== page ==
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Henry Wadsworth Longfellow, ed. Poems of Places: An Anthology in 31 Volumes.
Germany: Vols. XVII–XVIII. 1876–79.


The Richest Prince

By Andreas Justinus Kerner (1786–1862)

Translated by H. W. Dulcken

ALL their wealth and vast possessions

Vaunting high in choicest terms,

Sat the German princes feasting

In the knightly hall of Worms.

“Mighty,” cried the Saxon ruler,

“Are the wealth and power I wield:

In my country’s mountain gorges

Sparkling silver lies concealed.”

“See my land with plenty glowing,”

Quoth the Palsgrave of the Rhine;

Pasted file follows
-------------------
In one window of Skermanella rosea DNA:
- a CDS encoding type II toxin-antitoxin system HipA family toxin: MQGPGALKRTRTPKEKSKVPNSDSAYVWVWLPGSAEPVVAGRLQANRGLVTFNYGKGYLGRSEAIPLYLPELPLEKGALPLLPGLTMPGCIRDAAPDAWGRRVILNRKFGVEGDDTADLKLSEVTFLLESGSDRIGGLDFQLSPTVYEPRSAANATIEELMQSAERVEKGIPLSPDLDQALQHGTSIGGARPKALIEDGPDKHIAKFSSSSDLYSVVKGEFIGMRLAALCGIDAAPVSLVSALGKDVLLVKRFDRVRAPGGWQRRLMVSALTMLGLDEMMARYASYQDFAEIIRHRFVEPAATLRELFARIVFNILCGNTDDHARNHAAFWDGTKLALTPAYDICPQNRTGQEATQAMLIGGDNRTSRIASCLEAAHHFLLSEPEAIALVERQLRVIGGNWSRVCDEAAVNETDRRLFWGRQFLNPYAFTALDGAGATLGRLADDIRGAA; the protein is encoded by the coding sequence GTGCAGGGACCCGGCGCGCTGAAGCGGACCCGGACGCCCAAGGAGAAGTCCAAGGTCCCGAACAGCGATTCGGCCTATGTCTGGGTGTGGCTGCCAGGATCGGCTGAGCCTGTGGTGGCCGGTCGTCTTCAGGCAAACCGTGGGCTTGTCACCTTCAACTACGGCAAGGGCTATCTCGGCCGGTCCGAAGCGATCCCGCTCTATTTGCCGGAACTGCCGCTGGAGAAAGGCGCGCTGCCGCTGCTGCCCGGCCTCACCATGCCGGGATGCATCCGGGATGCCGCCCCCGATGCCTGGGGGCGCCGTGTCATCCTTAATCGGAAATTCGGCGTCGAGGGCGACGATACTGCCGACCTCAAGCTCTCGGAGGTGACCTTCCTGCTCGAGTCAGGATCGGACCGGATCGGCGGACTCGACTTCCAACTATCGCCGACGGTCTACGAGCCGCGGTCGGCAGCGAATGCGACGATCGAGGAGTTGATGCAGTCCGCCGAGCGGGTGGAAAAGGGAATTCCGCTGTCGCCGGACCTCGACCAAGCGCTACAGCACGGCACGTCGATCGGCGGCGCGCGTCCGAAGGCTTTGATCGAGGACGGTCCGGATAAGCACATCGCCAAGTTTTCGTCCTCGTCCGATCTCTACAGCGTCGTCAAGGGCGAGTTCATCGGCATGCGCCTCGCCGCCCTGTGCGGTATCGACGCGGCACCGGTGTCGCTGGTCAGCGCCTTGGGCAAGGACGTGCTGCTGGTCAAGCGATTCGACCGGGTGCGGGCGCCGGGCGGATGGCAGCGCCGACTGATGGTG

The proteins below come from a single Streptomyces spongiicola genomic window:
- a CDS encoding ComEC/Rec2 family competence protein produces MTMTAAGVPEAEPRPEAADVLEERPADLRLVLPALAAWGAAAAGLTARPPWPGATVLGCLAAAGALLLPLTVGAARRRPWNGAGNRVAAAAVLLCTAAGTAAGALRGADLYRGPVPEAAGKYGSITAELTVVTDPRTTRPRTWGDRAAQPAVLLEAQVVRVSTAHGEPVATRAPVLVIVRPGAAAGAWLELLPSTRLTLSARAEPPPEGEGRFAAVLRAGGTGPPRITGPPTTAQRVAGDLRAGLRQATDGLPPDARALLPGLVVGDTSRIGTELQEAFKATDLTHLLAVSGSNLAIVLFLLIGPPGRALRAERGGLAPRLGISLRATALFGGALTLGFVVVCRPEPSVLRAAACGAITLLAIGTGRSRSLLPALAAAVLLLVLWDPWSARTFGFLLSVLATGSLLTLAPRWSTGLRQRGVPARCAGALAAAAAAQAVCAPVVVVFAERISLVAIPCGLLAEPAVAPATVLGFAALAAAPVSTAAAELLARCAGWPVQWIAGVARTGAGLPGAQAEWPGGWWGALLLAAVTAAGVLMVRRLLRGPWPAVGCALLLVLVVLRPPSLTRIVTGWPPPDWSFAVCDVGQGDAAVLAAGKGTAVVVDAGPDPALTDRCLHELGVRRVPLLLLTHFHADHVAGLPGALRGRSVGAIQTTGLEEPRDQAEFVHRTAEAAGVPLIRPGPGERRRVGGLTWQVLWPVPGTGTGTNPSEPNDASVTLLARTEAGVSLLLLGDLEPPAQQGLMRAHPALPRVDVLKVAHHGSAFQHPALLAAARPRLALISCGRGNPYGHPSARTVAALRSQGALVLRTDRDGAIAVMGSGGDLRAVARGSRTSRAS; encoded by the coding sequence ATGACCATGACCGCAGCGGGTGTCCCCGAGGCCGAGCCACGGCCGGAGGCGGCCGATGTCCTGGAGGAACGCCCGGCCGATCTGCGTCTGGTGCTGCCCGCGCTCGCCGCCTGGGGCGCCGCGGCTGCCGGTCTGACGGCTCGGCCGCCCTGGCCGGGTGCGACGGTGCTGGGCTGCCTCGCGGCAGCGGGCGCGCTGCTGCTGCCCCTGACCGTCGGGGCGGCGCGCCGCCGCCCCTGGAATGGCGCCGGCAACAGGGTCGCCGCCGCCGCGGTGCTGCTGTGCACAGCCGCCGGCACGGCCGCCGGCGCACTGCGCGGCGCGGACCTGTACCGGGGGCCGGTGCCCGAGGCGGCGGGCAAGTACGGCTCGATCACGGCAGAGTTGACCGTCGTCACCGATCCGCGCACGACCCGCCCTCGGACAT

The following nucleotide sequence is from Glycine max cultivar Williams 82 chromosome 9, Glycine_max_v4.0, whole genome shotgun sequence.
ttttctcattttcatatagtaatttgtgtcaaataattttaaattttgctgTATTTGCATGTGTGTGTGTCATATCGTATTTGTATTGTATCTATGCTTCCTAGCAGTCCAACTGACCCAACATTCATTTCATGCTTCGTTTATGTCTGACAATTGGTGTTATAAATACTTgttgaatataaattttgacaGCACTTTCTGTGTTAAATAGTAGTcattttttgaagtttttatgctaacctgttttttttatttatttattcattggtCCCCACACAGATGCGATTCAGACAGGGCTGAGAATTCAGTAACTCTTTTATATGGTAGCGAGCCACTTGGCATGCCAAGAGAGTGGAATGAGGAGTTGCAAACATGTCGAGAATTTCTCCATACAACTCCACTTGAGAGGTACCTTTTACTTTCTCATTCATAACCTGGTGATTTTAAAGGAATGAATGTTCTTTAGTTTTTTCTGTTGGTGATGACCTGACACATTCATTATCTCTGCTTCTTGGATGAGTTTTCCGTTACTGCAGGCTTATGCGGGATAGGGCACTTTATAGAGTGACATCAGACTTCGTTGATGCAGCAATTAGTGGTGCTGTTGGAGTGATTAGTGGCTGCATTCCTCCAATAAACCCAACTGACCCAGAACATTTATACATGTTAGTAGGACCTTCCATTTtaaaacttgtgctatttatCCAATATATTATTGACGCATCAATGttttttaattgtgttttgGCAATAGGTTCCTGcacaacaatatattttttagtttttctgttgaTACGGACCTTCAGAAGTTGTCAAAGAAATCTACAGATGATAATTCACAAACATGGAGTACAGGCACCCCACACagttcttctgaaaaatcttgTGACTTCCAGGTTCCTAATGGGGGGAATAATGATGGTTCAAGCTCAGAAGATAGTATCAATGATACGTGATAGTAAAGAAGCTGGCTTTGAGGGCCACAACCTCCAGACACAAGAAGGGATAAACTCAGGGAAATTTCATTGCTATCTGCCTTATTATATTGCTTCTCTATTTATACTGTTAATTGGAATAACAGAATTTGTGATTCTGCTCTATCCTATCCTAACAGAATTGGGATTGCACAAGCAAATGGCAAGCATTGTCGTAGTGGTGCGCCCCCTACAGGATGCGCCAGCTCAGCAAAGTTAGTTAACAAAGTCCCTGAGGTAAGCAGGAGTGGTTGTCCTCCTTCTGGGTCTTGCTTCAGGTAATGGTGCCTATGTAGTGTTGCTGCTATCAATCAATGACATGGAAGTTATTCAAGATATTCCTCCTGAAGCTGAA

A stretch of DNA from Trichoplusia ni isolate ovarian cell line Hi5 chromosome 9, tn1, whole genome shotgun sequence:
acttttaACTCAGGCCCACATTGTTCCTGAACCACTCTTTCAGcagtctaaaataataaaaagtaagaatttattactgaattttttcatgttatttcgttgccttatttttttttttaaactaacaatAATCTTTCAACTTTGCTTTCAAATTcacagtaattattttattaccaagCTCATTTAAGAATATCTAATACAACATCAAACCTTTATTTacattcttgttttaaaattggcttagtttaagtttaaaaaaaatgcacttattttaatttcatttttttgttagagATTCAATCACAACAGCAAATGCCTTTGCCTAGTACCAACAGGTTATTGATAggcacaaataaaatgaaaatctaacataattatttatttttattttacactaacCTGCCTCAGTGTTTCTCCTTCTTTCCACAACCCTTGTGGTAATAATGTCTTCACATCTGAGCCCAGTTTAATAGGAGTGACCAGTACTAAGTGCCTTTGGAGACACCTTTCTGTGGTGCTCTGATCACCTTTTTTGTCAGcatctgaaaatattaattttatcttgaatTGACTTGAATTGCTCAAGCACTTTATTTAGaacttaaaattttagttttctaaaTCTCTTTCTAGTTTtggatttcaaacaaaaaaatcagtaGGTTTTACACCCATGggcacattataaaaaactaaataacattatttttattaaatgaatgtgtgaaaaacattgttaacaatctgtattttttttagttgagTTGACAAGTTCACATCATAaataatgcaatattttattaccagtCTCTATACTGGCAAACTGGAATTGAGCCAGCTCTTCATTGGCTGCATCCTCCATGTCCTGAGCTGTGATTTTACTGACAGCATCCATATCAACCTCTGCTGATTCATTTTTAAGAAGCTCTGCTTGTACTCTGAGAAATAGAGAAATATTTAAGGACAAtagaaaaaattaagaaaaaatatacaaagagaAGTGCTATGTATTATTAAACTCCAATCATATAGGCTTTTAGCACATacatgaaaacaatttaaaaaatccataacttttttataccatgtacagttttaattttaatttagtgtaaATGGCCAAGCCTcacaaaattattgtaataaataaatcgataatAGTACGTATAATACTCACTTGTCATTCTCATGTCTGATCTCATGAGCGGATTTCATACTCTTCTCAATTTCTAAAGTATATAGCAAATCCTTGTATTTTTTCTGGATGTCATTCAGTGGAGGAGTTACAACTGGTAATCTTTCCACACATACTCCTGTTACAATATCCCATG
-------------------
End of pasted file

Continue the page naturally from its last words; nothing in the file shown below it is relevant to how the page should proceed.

“Beauteous harvests in the valleys,

On the mountains noble wine.”

“Spacious towns and wealthy convents,”

Lewis spake, Bavaria’s lord,

“Make my land to yield me treasures

Great as those your fields afford.”

Würtemberg’s belovéd monarch,

Eberhard the Bearded, cried:

“See, my land hath little cities,

’Mong my hills no metals bide;

“Yet one treasure it hath borne me,—

Sleeping in the woodland free,

I may lay my head in safety

On my lowliest vassal’s knee.”

Then, as with a single utterance,

Cried aloud those princes three:

“Bearded count, thy land hath jewels!

Thou art wealthier far than we!”